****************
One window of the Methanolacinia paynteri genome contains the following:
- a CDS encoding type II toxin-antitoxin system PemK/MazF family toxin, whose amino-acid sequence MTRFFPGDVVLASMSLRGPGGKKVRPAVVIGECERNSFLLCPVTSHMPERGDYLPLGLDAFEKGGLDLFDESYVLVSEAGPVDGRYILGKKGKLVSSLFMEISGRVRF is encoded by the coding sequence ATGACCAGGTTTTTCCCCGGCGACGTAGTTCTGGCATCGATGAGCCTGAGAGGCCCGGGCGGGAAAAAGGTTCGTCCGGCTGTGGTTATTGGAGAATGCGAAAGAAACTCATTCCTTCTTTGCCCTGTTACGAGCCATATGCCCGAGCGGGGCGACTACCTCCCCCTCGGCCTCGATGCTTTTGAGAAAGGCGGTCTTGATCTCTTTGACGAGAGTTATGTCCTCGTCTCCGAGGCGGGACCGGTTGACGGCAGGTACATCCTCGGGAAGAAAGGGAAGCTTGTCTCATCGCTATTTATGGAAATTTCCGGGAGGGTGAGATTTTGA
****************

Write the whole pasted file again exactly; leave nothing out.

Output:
One window of the Methanolacinia paynteri genome contains the following:
- a CDS encoding type II toxin-antitoxin system PemK/MazF family toxin, whose amino-acid sequence MTRFFPGDVVLASMSLRGPGGKKVRPAVVIGECERNSFLLCPVTSHMPERGDYLPLGLDAFEKGGLDLFDESYVLVSEAGPVDGRYILGKKGKLVSSLFMEISGRVRF is encoded by the coding sequence ATGACCAGGTTTTTCCCCGGCGACGTAGTTCTGGCATCGATGAGCCTGAGAGGCCCGGGCGGGAAAAAGGTTCGTCCGGCTGTGGTTATTGGAGAATGCGAAAGAAACTCATTCCTTCTTTGCCCTGTTACGAGCCATATGCCCGAGCGGGGCGACTACCTCCCCCTCGGCCTCGATGCTTTTGAGAAAGGCGGTCTTGATCTCTTTGACGAGAGTTATGTCCTCGTCTCCGAGGCGGGACCGGTTGACGGCAGGTACATCCTCGGGAAGAAAGGGAAGCTTGTCTCATCGCTATTTATGGAAATTTCCGGGAGGGTGAGATTTTGA